Polyphagous insects, when exposed to different host plants simultaneously, are often found to experience a difficulty in making a decision when selecting food and oviposition sites. The tobacco whitefly, Bemisia tabaci, has a wide host-range with over 700 host plant species having been recorded. Whiteflies are amongst the most noxious insect pests of field and greenhouse crops worldwide, partly due to the build up of resistance against pesticides. Control of whiteflies is thus very difficult.

As part of developing an Integrated Pest Management (IPM) programme, the behaviour of B. tabaci females was studied in order to find if they show reduced feeding and fecundity if exposed to different crops or different tomato cultivars simultaneously, as opposed to the same crop plant (monocrops).

Tests were conducted on three different crops (tomato, bean and cucumber) and on three different tomato cultivars. Bemisia tabaci showed clear behavioural preference for cucumber when exposed to the different crops simultaneously. Cucumber seems to be a host of high ranking for B. tabaci. This suggests that B. tabaci has no problem in choosing a host plant, i.e. showing a preference, when one of the plants in the choice test is a high-ranking host plant. However, when only low-ranking hosts of similar, but not identical, host plant signatures were present, female whiteflies tended to have difficulty in making a selection, resulting in increased movement and reduced fecundity.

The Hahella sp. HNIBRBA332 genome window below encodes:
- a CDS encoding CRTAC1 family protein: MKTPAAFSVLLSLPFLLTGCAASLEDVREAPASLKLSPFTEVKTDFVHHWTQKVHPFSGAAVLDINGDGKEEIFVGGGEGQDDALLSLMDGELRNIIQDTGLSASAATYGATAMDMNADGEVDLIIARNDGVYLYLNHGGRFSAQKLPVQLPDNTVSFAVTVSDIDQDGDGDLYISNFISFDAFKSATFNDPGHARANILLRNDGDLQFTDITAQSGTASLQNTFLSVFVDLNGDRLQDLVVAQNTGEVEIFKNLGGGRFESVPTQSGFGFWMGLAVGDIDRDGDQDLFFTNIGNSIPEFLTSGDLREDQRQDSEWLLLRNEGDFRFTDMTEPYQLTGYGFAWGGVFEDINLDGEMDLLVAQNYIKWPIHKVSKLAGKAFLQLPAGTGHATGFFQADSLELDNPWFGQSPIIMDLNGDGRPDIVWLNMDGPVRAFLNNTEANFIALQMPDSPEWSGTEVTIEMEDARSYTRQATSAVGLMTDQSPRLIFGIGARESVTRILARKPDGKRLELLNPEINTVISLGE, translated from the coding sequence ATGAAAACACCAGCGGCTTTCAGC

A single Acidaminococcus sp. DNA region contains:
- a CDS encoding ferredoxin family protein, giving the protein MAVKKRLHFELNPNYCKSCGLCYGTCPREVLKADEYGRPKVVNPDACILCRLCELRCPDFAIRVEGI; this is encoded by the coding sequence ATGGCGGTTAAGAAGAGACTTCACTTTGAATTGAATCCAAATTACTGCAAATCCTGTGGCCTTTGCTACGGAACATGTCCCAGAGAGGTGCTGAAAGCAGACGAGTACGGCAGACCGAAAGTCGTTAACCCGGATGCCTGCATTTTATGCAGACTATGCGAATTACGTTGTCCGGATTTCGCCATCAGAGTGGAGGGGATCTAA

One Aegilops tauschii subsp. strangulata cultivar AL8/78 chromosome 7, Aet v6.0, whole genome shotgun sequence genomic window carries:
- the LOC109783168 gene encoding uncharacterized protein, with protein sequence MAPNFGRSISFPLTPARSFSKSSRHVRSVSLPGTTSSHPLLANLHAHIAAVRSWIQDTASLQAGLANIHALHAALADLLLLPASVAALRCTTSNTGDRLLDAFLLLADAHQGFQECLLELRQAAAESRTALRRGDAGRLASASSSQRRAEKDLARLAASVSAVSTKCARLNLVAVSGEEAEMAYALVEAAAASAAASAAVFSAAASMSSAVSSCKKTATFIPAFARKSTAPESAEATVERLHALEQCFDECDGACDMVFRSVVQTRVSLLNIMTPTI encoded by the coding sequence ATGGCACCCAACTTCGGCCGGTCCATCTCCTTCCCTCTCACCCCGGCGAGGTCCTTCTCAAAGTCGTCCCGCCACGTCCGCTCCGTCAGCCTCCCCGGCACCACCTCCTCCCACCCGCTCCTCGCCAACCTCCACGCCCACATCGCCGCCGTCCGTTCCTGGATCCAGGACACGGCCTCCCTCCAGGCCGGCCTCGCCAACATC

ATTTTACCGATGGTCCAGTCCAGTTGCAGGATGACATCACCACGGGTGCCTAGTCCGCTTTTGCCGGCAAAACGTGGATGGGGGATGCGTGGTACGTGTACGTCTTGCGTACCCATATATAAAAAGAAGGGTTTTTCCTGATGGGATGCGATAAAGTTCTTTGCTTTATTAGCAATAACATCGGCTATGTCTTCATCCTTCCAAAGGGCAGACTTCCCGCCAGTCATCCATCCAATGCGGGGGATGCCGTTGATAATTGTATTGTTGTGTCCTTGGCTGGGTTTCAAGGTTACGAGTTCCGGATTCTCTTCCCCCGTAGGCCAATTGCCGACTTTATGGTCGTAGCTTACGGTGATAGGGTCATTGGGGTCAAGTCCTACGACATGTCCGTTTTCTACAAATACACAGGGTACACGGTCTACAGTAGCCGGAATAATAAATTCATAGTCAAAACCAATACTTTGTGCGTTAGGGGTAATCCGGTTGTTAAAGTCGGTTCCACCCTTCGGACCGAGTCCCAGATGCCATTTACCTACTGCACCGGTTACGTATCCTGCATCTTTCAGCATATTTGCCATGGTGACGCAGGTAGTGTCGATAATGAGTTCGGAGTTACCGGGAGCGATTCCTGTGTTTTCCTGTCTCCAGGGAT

If the above results can be confirmed under tunnel and field conditions, the value of intercropping with different cultivars could contribute towards controlling pest population build-up in an integrated pest management programme.